Not long to go now and we will be in Pisa, it’s probably time we start to think about our accommodation, where shall we stay?
A quick glimpse between me and Dale is enough for both to agree on trying to couchsurf, why not?
Our experience with CouchSurfing until that point had been very limited, we did it only once during our trip to Amsterdam and guess what? WE LOVED IT! Not only did we love it, our host inspired us so much telling all about his travelling experiences, that we couldn’t wait for this crazy RTW trip to begin.
Once our mind was already made up, we decided to start searching for a nice host in Pisa that could possibly have us for a day or two.
We knew it was not going to be an easy task considering how touristy Tuscany’s cities are and how many requests the couchsurfers over there might get per day, but this didn’t stop us from trying.
To our surprise, only after two refusals we found somebody that, in a really friendly manner, accepted our request. AWESOME! It wasn’t that difficult overall. 🙂
What made us choose this host?
When we sent our request, what caught our attention the most on our hosts’ CouchSurfing profile was the ‘Interest’ section which said:
‘We like arts, music and football. We like to talk about almost everything, as long as it isn’t shoes and macrobiotic diets.’
It was like love at first sight for us! It seemed like their interests were made to go with ours, plus, considering the Euro 2012 was still on during our visit to Pisa, we were hoping to get the chance to watch the football all together, we couldn’t hope to find any better than that.
Since our arrival, Claudio, Enrico and Leone were more than welcoming, friendly and really helpful by giving us tips on where to go, what to see in Pisa, where to eat and how to move from Pisa to other locations. Highly useful considering we wanted to have some day trips whilst we were there. They made us feel part of the house life and got us involved in their lives: we dined, we drank, we joked, we laughed and we also watched the Euro 2012 games altogether (as we hoped so badly). It was a great fun!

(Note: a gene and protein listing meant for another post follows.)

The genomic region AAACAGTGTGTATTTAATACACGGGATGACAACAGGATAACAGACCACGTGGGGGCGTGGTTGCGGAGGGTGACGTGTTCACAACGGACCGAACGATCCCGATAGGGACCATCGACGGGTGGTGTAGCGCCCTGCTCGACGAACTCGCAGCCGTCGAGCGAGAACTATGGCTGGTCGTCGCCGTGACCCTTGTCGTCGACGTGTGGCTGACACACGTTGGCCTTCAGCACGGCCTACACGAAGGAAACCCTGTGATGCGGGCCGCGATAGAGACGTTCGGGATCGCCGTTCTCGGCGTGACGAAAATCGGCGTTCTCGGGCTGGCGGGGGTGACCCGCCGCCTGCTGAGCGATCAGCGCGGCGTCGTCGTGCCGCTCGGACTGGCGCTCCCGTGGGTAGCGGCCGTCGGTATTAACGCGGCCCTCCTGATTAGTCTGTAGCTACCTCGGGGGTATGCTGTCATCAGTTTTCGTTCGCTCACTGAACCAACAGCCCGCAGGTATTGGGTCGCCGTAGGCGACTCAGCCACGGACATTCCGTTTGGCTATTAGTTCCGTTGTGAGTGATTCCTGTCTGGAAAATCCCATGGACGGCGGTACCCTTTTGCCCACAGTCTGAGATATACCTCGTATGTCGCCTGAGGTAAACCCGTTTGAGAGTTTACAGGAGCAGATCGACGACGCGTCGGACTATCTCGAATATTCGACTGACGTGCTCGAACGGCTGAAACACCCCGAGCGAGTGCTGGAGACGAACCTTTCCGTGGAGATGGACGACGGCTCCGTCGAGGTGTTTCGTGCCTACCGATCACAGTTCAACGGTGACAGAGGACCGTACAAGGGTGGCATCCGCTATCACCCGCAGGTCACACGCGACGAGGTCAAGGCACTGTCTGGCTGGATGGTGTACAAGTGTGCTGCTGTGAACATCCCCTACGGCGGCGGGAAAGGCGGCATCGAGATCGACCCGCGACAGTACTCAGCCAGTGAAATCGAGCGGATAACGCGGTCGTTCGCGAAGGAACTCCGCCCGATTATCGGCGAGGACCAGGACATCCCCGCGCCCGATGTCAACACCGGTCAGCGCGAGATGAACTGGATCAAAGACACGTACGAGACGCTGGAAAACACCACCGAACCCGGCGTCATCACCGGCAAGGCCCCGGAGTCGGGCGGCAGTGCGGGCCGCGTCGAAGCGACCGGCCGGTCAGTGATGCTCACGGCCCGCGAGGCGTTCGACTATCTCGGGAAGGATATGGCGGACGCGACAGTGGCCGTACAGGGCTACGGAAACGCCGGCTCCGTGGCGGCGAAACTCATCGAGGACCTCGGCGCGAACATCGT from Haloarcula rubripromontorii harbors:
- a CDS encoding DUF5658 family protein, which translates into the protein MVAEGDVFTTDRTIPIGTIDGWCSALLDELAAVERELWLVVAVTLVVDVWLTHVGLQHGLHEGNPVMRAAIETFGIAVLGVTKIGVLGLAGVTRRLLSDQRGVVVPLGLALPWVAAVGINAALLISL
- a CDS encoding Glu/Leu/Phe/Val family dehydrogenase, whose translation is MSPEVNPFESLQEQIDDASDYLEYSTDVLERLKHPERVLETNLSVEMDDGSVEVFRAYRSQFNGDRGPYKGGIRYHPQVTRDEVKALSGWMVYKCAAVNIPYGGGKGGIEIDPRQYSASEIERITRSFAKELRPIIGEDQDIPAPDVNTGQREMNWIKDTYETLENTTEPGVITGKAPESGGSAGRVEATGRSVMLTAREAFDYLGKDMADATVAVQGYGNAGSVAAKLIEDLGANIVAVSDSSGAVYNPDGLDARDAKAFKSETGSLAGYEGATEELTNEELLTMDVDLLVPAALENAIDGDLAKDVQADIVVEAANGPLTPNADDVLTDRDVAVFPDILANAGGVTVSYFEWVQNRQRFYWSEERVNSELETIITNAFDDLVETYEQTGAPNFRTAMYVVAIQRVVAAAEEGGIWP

We loved sitting with them and their friends watching the football, commentating, sharing opinions and different views. ‘Why didn’t that player score? Why didn’t the coach make any substitutions any earlier and waited so long?’
For the English match Dale even wore his English Top (he’s a proud English supporter no matter where in the world he is, but more than anything, he absolutely adores football). (Dale – I’m British first, English second may I add).
That turned out definitely better than me & Dale sitting on our own in a bar that showed the games. The atmosphere at our hosts’ place was definitely more personal. A WIN!
Whilst we were there, for a couple of nights Claudio and one of his friends needed to work till late to produce a video. This meant for them a lot of editing, brainstorming and hours of hard work without catching any sleep until the sun rose. When there is music involved, Dale feels like it’s his duty to join in and give his opinions, he literally can’t help it!
So there they are, all three of them (Dale, Claudio and his friend), at 2am searching for the right tune to add to the video they were putting together. (Dale – I tried but came up with nothing I’m afraid).
This was just another little event that made our stay in Pisa such a pleasant experience, something that wouldn’t have happened if we didn’t use CouchSurfing.
Why did we use CouchSurfing?
We see CouchSurfing as an alternative way to experience the places we visit.
It’s a mistake to think at it as a source of “free accommodation”. The main important thing for us is that it gives us the chance to mix and get to know the locals more. Do you know a better way of getting to know the culture of the places you visit?
In every travel guide one of the TOP TIPS is to meet the people that live there because they – in most of the cases – know the area better than anybody else and will be able to help you discover it in the right way.
We had only 2 experiences of CouchSurfing so far and we definitely cannot complain. You must understand though that you are a guest in somebody else’s house, that your host has a life, a job and more than probably other things to do, you cannot expect for he/she to be your babysitter or tour guide.
We like to do something for our hosts in a sign of gratitude to show how much we appreciate their hospitality. It doesn’t have to be anything too crazy – making dinner (if they let us) is our favorite way to say “thanks”. Luckily, people say that I’m a good cook and, lately, even Dale, made few attempts to cook some nice dishes which I have to admit went down pretty well!